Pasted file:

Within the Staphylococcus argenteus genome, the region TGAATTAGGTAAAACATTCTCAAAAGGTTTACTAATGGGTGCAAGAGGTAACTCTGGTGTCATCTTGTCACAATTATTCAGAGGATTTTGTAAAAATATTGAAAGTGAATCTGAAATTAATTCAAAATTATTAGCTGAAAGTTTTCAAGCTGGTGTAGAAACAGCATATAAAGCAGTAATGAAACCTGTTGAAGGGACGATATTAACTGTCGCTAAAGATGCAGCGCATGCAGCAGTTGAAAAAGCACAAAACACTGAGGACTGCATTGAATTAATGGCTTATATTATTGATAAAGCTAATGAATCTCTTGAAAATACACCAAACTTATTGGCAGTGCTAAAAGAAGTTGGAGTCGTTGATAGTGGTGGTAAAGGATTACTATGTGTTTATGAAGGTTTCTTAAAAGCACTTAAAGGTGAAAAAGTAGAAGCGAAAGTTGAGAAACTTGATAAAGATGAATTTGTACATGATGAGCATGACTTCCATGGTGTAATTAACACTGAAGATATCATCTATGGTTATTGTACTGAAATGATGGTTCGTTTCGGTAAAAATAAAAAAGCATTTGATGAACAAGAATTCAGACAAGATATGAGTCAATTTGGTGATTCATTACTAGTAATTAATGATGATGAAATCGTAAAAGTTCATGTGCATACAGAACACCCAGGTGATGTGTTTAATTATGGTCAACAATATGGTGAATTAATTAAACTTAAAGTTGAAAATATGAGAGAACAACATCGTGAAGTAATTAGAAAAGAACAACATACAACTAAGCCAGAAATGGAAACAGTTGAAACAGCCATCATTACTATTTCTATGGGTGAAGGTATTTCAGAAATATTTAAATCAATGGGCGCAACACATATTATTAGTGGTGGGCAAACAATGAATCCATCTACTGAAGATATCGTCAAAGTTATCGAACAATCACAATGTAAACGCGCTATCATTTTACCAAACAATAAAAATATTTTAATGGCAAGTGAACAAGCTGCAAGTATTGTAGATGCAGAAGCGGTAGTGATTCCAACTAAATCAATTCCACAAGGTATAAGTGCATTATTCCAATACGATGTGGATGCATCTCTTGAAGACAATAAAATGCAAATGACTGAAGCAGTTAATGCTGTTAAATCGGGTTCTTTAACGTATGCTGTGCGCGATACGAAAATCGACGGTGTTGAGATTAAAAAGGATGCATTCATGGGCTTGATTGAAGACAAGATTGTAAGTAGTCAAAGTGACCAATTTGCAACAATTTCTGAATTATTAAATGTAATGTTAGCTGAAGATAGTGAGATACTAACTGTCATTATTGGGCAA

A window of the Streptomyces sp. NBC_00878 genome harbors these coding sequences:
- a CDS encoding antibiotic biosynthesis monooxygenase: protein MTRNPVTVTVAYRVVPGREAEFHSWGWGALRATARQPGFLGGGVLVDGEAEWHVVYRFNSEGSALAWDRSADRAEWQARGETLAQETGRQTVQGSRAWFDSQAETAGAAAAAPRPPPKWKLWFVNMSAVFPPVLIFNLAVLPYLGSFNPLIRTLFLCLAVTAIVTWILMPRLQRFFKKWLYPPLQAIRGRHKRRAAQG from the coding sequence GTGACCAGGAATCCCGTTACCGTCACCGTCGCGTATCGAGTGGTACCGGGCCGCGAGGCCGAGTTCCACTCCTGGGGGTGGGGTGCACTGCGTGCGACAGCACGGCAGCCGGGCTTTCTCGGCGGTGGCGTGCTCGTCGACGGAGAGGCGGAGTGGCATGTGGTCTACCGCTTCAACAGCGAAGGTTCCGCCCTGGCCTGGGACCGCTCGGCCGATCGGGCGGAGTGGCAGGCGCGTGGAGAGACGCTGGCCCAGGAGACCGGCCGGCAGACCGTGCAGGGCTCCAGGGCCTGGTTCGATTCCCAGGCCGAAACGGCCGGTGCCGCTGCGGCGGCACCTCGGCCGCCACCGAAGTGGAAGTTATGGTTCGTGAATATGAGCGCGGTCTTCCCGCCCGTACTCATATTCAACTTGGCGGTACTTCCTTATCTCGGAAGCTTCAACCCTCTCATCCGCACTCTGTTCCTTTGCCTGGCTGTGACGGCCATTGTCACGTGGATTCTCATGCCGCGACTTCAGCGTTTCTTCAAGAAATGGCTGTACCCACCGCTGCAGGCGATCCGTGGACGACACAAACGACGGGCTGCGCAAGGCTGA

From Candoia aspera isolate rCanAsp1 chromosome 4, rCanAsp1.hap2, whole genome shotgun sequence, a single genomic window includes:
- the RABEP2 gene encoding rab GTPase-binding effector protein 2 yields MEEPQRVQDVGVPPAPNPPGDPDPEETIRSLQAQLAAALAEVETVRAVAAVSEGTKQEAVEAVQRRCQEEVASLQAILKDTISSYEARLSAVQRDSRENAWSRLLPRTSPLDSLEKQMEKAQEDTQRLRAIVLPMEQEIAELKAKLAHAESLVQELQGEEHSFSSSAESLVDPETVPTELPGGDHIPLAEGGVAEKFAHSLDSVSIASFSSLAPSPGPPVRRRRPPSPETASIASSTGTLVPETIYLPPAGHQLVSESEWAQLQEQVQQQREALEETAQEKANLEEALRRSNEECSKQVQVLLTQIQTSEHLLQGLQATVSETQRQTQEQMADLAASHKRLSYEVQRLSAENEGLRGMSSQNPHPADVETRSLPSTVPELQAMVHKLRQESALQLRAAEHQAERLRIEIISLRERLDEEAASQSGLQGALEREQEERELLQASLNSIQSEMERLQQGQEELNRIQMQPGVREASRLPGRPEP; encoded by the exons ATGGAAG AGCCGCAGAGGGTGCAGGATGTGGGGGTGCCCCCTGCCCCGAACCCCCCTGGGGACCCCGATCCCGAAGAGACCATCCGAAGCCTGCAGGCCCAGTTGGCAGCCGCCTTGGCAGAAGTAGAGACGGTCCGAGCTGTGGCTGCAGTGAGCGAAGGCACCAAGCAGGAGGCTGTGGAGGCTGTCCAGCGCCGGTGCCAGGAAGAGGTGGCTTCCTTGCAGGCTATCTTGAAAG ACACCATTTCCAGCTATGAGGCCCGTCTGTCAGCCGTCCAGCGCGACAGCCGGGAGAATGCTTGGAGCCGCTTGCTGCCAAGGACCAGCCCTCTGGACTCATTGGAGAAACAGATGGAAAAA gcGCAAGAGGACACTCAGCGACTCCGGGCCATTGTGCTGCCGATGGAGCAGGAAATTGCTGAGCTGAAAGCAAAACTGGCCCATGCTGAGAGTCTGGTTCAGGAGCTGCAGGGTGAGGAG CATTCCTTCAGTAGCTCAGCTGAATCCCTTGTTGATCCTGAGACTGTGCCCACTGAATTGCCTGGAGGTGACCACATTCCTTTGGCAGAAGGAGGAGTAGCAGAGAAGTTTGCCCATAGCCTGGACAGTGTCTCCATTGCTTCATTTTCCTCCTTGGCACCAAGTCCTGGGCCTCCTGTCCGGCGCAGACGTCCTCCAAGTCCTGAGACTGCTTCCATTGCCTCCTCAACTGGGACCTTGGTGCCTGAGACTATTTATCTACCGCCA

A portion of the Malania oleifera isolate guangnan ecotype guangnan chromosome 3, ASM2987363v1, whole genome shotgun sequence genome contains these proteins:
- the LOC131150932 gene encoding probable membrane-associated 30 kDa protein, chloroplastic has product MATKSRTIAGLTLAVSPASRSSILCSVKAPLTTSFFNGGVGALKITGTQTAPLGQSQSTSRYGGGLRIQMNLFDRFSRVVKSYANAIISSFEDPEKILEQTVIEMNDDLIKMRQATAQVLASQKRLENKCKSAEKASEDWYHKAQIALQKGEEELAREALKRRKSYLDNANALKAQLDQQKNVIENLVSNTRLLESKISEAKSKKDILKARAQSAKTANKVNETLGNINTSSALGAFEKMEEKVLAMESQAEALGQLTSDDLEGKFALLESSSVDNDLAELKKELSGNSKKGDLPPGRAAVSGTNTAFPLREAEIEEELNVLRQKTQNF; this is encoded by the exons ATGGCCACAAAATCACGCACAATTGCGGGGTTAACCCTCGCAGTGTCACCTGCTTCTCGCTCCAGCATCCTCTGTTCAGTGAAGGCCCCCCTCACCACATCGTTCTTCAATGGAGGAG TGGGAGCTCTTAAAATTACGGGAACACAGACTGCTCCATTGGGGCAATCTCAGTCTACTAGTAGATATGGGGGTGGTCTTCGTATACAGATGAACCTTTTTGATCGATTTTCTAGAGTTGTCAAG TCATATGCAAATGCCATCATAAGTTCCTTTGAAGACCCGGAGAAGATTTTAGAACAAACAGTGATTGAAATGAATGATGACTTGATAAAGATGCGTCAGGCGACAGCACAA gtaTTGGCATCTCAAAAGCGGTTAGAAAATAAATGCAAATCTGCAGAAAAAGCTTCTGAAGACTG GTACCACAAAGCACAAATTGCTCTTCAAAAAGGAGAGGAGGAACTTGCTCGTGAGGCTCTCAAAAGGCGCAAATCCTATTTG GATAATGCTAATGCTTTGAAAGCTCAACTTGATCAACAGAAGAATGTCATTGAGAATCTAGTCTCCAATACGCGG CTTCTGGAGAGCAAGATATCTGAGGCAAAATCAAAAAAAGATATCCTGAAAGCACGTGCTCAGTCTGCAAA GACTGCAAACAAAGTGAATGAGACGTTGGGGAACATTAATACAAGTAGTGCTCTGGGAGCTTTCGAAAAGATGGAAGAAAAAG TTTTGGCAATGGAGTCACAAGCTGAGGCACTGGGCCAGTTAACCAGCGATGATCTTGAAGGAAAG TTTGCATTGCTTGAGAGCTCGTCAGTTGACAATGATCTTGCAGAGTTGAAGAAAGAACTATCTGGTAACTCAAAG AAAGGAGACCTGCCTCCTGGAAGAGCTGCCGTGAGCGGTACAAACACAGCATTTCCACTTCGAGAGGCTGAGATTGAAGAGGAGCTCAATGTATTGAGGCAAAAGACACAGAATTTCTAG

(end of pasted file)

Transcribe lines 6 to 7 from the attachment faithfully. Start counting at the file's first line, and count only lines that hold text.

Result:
A portion of the Malania oleifera isolate guangnan ecotype guangnan chromosome 3, ASM2987363v1, whole genome shotgun sequence genome contains these proteins:
- the LOC131150932 gene encoding probable membrane-associated 30 kDa protein, chloroplastic has product MATKSRTIAGLTLAVSPASRSSILCSVKAPLTTSFFNGGVGALKITGTQTAPLGQSQSTSRYGGGLRIQMNLFDRFSRVVKSYANAIISSFEDPEKILEQTVIEMNDDLIKMRQATAQVLASQKRLENKCKSAEKASEDWYHKAQIALQKGEEELAREALKRRKSYLDNANALKAQLDQQKNVIENLVSNTRLLESKISEAKSKKDILKARAQSAKTANKVNETLGNINTSSALGAFEKMEEKVLAMESQAEALGQLTSDDLEGKFALLESSSVDNDLAELKKELSGNSKKGDLPPGRAAVSGTNTAFPLREAEIEEELNVLRQKTQNF; this is encoded by the exons ATGGCCACAAAATCACGCACAATTGCGGGGTTAACCCTCGCAGTGTCACCTGCTTCTCGCTCCAGCATCCTCTGTTCAGTGAAGGCCCCCCTCACCACATCGTTCTTCAATGGAGGAG TGGGAGCTCTTAAAATTACGGGAACACAGACTGCTCCATTGGGGCAATCTCAGTCTACTAGTAGATATGGGGGTGGTCTTCGTATACAGATGAACCTTTTTGATCGATTTTCTAGAGTTGTCAAG TCATATGCAAATGCCATCATAAGTTCCTTTGAAGACCCGGAGAAGATTTTAGAACAAACAGTGATTGAAATGAATGATGACTTGATAAAGATGCGTCAGGCGACAGCACAA gtaTTGGCATCTCAAAAGCGGTTAGAAAATAAATGCAAATCTGCAGAAAAAGCTTCTGAAGACTG GTACCACAAAGCACAAATTGCTCTTCAAAAAGGAGAGGAGGAACTTGCTCGTGAGGCTCTCAAAAGGCGCAAATCCTATTTG GATAATGCTAATGCTTTGAAAGCTCAACTTGATCAACAGAAGAATGTCATTGAGAATCTAGTCTCCAATACGCGG CTTCTGGAGAGCAAGATATCTGAGGCAAAATCAAAAAAAGATATCCTGAAAGCACGTGCTCAGTCTGCAAA GACTGCAAACAAAGTGAATGAGACGTTGGGGAACATTAATACAAGTAGTGCTCTGGGAGCTTTCGAAAAGATGGAAGAAAAAG TTTTGGCAATGGAGTCACAAGCTGAGGCACTGGGCCAGTTAACCAGCGATGATCTTGAAGGAAAG TTTGCATTGCTTGAGAGCTCGTCAGTTGACAATGATCTTGCAGAGTTGAAGAAAGAACTATCTGGTAACTCAAAG AAAGGAGACCTGCCTCCTGGAAGAGCTGCCGTGAGCGGTACAAACACAGCATTTCCACTTCGAGAGGCTGAGATTGAAGAGGAGCTCAATGTATTGAGGCAAAAGACACAGAATTTCTAG